Today’s Breaking Point story is one of scope, perspective, reason, seasoned emotions, personal empowerment, grace. I hope it helps people see that what hurts now…can free you.
First, here is a lovely poem from a reader that really spoke to me. I love that she boxes up her memories rather than trying to erase them. No one can steal our memories. Or our joy. yrs. Laura
Submitted by: Renee Garner Williamson.
There was a promise made. A vow taken.
And with a couple of words. Broken.
I box up the memories.
And walk the halls of where daughters became women.
I close the door on a life of laughter.
And journey to a place where the waves whisper peace.
But in my heart there will always be him.
Submitted by: Stacia Duvall, who blogs here.
“Cashmere or Lace?”
What does one wear when she is off to meet the woman who wrecked her marriage?
Don’t get me wrong. I am hardly fashion-conscious. But when I think about being face-to-face with her for the first time, I am stymied.
We will meet at my grandson’s baptism. She will be with him. I will be with mine. We will be cordial and we will be relieved to get it over with.
I will remember meeting her once in my husband’s office. She was the technician behind the ultrasound machine when I was called back for a second look after a questionable mammogram. I was vulnerable.
I will remember the slap of awareness when I noticed something amiss on the cell phone bill. I will remember how calm I felt. I will remember my mind breaking at the moment he responded to my question. And I will remember thinking I had not prepped for this altered future.
She will seem young in comparison to me when we meet again. I will be surrounded by my loved ones while she will have only him. I will strive to make everyone comfortable and she will try her best to feel comfortable.
And we will move on to this new phase of life. We will begin anew as a family redefined by infidelity and a 30-year marriage that faltered.
And as I dress for that day I will remember that I have come to know that I no longer blame him, or her, or even infidelity, for the breakup of my marriage. There were patterns developed very early on in a marriage of very young people. I might have done it much differently if I had known what I know now.
I will remember good times, children, grandchildren, our shared history and what we still share today.
I will keep in mind that I have come to know that the total upheaval of my world turned out to be the best thing that could have ever happened. How the intense anguish steadily faded and how I started feeling stronger, sooner than I might have guessed. And how free I felt. Free from the grip of an emotional disconnect that marred an otherwise excellent life. Free from a lingering unhappiness that hung on like the dull pain of a protracted headache.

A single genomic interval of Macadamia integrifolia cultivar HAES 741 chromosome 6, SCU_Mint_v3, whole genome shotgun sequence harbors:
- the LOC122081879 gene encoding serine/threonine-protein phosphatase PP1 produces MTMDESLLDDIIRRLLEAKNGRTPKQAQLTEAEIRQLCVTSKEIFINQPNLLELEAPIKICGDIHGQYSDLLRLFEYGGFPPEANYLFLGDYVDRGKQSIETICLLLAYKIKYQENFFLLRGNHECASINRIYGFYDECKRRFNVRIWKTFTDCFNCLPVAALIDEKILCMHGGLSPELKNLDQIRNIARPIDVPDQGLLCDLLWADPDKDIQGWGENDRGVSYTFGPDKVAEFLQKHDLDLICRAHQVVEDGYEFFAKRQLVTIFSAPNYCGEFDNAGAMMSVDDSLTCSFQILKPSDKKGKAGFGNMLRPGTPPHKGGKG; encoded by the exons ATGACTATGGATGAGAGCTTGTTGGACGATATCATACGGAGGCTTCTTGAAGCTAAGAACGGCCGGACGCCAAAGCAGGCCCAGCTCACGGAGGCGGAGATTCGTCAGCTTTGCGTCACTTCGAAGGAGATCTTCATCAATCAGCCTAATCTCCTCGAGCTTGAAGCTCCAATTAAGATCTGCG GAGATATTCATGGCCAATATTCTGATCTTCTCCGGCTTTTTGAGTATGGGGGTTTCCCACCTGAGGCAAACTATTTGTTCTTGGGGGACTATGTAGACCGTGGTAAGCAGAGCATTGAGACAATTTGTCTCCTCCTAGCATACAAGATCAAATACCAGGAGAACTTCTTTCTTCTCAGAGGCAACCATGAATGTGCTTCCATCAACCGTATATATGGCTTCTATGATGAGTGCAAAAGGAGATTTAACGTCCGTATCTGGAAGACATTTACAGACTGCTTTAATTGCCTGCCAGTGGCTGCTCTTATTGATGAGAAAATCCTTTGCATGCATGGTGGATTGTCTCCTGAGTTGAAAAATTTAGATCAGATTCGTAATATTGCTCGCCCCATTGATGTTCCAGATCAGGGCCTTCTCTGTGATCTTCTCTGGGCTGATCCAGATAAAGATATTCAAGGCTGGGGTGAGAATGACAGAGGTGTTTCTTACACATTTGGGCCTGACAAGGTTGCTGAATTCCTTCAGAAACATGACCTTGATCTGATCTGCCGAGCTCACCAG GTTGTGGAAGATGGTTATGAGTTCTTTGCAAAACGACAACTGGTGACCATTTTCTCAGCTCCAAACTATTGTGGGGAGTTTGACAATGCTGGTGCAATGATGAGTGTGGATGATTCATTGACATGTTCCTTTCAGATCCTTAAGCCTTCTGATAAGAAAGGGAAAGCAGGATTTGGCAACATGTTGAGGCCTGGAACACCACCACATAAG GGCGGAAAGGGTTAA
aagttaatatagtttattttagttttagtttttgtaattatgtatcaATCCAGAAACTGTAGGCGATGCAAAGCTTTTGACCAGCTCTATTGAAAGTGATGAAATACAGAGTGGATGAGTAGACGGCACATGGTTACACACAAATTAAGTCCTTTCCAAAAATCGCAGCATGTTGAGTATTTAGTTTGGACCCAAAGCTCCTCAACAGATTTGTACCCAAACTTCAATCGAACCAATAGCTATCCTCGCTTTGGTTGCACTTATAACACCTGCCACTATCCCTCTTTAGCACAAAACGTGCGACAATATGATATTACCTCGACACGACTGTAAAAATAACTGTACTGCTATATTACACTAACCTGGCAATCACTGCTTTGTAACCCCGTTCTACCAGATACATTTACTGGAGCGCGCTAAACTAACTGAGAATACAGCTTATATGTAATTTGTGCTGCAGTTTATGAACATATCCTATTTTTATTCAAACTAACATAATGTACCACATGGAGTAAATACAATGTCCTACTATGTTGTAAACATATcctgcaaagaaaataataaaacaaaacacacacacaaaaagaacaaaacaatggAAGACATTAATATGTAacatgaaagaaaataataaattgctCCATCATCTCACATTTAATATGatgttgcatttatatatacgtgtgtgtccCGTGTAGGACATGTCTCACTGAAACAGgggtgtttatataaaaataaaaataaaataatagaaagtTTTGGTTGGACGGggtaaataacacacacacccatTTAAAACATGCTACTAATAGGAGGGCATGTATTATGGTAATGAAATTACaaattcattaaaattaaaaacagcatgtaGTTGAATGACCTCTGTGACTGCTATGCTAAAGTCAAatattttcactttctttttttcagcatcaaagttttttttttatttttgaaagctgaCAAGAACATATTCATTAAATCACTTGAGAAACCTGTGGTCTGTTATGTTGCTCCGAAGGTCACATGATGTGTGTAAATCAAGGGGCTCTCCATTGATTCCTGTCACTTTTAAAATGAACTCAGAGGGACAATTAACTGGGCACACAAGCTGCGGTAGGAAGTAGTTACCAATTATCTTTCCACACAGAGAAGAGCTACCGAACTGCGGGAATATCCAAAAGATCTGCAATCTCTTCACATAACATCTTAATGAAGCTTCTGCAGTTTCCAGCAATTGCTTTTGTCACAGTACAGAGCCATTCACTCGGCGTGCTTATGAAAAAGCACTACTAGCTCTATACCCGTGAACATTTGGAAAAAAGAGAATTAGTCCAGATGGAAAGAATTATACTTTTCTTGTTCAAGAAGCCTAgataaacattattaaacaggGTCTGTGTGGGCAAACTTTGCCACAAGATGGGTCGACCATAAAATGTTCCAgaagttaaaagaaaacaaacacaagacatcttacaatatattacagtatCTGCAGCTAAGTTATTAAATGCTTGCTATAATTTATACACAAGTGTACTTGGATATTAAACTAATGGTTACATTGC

I will remember how I never would have left him without stiff prompting because the known seemed far easier than the unknown. I could envision my life 20 years down the road if I stayed. Without him, I didn’t see much past next Tuesday.
About the time she and I glance at each other from across the room, I will be thinking of how I have been able to forgive him, but not her. As it is with friends and family known forever, I focus on his good qualities and not his serious faults. I accept him for who he is because we have a common history and because I know him well. I know the demons that haunt him and the goodness that is often buried. I understand him as can only develop through years together.
I do not know her like I know him. I know her from brief interactions when the marriage was failing. I know how she looked when I ran into her after I found out. She was at the video store with her husband and two small children and I was aware that her husband did not know yet. I recall looking boldly into her eyes and willing her to think of her children and carry on as she should. This is all that I really know of her.
Divorce is painful for most everyone, no matter the particulars. What happens when it’s over and done has many versions. With mine, I found a me that I never knew was there and a me that had long-since been forgotten. I discovered strength, self-esteem and a person I liked better. All from the unexpected window that popped open when a door slammed in front of me.
So while I may remain a bit apprehensive about getting over the hurdle of our first encounter, I am happy that my grandson will be surrounded that day with an extended family that still exists, if in different form and connection. It is not today what I envisioned long ago it would be, but it is still a loving family.
I will wear whatever I feel like wearing that day and not dwell on it.
All I really need wear that day is a smile.